50. A.J. Croce – San Diego Serenade
A.J.’s famous father Jim was topping the charts when Waits was first starting out in the music business. Early Waits songs have parallels to Jim Croce’s work. That time period fascinates A.J. and has inspired him in recent years to record several piano-driven covers of early 70s material.
“San Diego Serenade” is a lovely early ballad in which Waits toys around with an age-old formula: “I never knew X until I knew Y.” It’s all about taking precious things for granted, and the regrets that can bring about. Croce’s cover departs from the original by slowly working in a New Orleans-style backing band. Croce’s tasty arrangement of brass instruments makes the orchestral backing on the original seem completely misguided. Until we get a reissue of The Heart of Saturday Night album without the string sections, this will do nicely. – Tom McDonald
49. Pale Saints – Jersey Girl
“Jersey Girl” is remarkable for any number of reasons. My favorite: It’s like a snapshot taken of a man the minute he falls in love. The overflow of emotions, all of them positive, all of them direct from the heart, can’t help but lift up the listener. The song sounds great in any finery, whether rising from the Bowery or cruising down E Street. In the hands of the Pale Saints, “Jersey Girl” is adrift in a technicolor night-time fog. Every last sha-la-la lifts the listener higher – not a leap, but an ascension. It’s dream-come-true pop, and it’s glorious. – Patrick Robbins
48. Mathilde Santing – Is There Any Way Out of This Dream
Some consider Francis Ford Coppola’s epic 1982 film One From The Heart to be an unmitigated disaster, overly ambitious and a total bomb. There are others who believe it to be an underappreciated, misunderstood neon-lit gem (add me to that starry-eyed list). But when it comes to One From The Heart, there is one thing most humans can agree on: its Tom Waits-composed soundtrack, performed by him and legendary country diva Crystal Gayle, is a slow-burning, heart-squeezing masterpiece. “Is There Any Way Out of This Dream” was originally sung by Gayle and featured a suitably Tom Waits-ian gin-soaked arrangement. In her 1987 version, Dutch singing legend and interpretive master Mathilde Santing takes a more romantic and tentative approach. She slows the slowie down, adds some sweet banjo, and serves up a vocal of ridiculous and extraordinary warmth. – Hope Silverman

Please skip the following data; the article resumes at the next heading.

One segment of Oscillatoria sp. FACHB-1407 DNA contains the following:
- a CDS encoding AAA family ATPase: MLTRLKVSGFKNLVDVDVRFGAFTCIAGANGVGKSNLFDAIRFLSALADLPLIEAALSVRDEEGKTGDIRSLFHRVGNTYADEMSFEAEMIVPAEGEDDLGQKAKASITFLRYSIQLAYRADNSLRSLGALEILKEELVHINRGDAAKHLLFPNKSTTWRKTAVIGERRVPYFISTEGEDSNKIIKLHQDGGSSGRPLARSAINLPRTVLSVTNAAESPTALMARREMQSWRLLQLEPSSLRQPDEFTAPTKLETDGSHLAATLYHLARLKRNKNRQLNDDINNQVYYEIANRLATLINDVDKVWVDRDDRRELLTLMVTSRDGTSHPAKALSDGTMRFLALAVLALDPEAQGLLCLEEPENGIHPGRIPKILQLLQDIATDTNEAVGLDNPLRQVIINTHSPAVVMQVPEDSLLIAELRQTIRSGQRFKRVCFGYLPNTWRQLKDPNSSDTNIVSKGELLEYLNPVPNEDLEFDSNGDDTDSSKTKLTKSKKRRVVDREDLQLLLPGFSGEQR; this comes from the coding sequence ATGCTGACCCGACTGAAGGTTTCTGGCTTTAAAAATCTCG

47. Gogol Bordello & Les Claypool – I’ll Be Gone
In 2008, gypsy-punk band Gogol Bordello and Primus bassist Les Claypool took the Bonaroo stage at around 2 AM for what was billed as a late-night “superjam.” The entire set was made up of Tom Waits covers. Claypool has played bass for Tom himself, so was well equipped to mine the catalog for lesser-knowns and deep cuts. Among the many setlist highlights (“16 Shells” with an “Eruption” tease, Metallica guitarist Kirk Hammett coming over after his band finished their headlining set to shred on a few songs) was this version of a Franks Wild Years cut so deep that, according to setlist.fm, not only has Tom never played it – no one else has ever played it either. – Ray Padgett
46. Mary Coughlan – Lucky Day
Mary Coughlan has one of those voices that could sing the Dow Jones Industrial Average and make it sound sexy, her broad Irish drawl always lingering over every syllable available, and often more. She completely changes the mood of this song, giving it a real Basement Tapes ambience, in a whole different form of ramshackle chaos from the original. The clang clang of the guitar and the organ clash gloriously with the near-spoken-word section. In other hands, it could have just sounded laughable, like a lift from some Nashville train wreck, yet Coughlan just about keeps it hanging on in there. – Seuras Og